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Learning & Development Blog

The New Face of Blended Learning

I've been creating blended learning solutions for years that look something like this:

My model needs a face lift.

I came across a couple of resources that have me thinking about it. Here’s the gist:

Disruptive innovation (termed as such by Harvard Business School Professor Clayton M. Christensen) brings simplicity, accessibility, affordability, and customization to complicated, expensive, and standardized products and services. Disruptive innovation fundamentally transforms the landscape rather than merely sustain the conventional structure.

Blended learning has this transformative potential and is etched in my brain like this:

Disruptive:

I imagine tossing my model in the air and watching where the pieces land. My point here is that the pieces are valid; it’s just that blended learning is not linear or boxed up. Plus, I need to make space for new components. (Segue to innovation …)

Innovation:

I have to incorporate social learning.

  1. To illustrate why it matters.
  2. To illustrate how it fits in.

Also, I need to freshen up the blend.

  1. To leverage compelling research findings.
  2. To incorporate new capabilities that exist because of new technologies.

In the Innosight Institute May 2011 report titled The Rise of K-12 Blended Learning, the authors suggest that the technologies employed by these models are disrupting education in ways unlike earlier technologies.

Calculators, overhead projectors, electronic whiteboards, and online textbooks all enhanced the classroom as add-ons, but the technology sustained rather than transformed the conventional structure. Even the aggressive deployment of computers in schools has not transformed classrooms. ... In contrast, as countless people have noted, online learning has the potential to be a disruptive force that will transform … schools into a new model that is student-centric, highly personalized for each learner, and more productive.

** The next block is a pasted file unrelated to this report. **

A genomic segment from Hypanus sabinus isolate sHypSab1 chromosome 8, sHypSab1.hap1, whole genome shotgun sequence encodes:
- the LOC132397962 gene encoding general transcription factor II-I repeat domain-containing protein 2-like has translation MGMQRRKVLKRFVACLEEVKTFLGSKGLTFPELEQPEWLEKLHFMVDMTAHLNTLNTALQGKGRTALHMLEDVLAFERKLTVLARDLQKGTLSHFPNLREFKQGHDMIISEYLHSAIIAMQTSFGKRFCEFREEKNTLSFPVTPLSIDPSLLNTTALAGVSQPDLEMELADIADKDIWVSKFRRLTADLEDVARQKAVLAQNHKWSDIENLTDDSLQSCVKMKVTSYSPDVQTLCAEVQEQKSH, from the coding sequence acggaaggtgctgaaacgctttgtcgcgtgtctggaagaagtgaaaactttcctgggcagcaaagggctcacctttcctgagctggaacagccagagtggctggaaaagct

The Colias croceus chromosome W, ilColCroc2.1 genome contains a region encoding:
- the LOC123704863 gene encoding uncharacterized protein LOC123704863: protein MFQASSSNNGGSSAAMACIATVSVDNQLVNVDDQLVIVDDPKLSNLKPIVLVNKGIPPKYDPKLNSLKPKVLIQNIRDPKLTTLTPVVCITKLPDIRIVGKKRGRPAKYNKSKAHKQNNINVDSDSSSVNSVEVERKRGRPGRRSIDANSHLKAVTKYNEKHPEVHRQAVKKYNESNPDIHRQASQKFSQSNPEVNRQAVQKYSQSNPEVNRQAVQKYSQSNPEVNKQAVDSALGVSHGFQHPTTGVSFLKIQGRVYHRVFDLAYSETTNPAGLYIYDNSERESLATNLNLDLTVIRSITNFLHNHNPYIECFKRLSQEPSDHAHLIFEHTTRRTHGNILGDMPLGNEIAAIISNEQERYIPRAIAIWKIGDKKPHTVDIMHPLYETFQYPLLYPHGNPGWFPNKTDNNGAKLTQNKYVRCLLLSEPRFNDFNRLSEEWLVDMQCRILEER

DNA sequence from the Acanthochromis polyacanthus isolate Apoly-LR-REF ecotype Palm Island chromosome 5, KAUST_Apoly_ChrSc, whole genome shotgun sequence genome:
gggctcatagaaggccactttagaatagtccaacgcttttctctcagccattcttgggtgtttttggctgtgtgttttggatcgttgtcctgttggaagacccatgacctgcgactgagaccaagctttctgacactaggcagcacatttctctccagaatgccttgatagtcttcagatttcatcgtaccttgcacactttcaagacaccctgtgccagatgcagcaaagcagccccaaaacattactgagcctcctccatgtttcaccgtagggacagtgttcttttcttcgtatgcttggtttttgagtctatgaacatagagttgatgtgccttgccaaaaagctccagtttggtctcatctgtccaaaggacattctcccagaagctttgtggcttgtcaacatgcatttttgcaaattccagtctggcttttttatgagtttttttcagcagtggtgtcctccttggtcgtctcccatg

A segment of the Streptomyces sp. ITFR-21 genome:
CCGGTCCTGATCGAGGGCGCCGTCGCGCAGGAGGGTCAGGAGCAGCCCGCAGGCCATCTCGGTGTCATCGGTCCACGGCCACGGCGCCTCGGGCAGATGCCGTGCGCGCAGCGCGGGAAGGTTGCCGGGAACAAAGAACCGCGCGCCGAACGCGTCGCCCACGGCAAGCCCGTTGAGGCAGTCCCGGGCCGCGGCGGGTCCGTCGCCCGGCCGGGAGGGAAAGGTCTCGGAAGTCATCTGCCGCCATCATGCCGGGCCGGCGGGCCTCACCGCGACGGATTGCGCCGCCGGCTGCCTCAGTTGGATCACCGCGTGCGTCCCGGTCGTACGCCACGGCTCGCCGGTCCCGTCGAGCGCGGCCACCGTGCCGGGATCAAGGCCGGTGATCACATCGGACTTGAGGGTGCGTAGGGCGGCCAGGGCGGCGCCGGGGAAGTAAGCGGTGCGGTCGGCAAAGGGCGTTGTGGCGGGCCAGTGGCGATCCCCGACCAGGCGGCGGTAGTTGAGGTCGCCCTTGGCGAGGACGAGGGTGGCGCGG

According to the report authors, six models are emerging to which blended learning is gravitating. Here is a summary of the models.

Face-to-Face Driver – Instruction takes place in a traditional classroom; the teacher employs online learning for remediation or supplemental instruction

Rotation – Instruction is split between learning online and sitting in a classroom; the teacher oversees the online work

Flex – Instruction is delivered primarily through an online platform; teachers provide onsite support

Online Lab – Instruction is online, but delivered in a physical classroom or computer lab

Self-Blend – Students choose on their own which courses they take online to supplement their schools' offerings

Online Driver – Instructions is primarily online and physical facilities are used only for extracurricular activities, required check-ins, or similar purposes

As I read the report, I thought: “Wow, six new models. This is great. And, technology IS a cornerstone.”

A New Blended Learning has the potential to be the disruptive innovation that transforms our learning environments into new models that are learner-centric, highly-personalized for each learner, and far more productive. As instructional designers, we have the potential to be the disruptive force.

Let’s put our heads together …

How will we implement new models and technologies in ways that transform the landscape rather than merely sustain the conventional structure?

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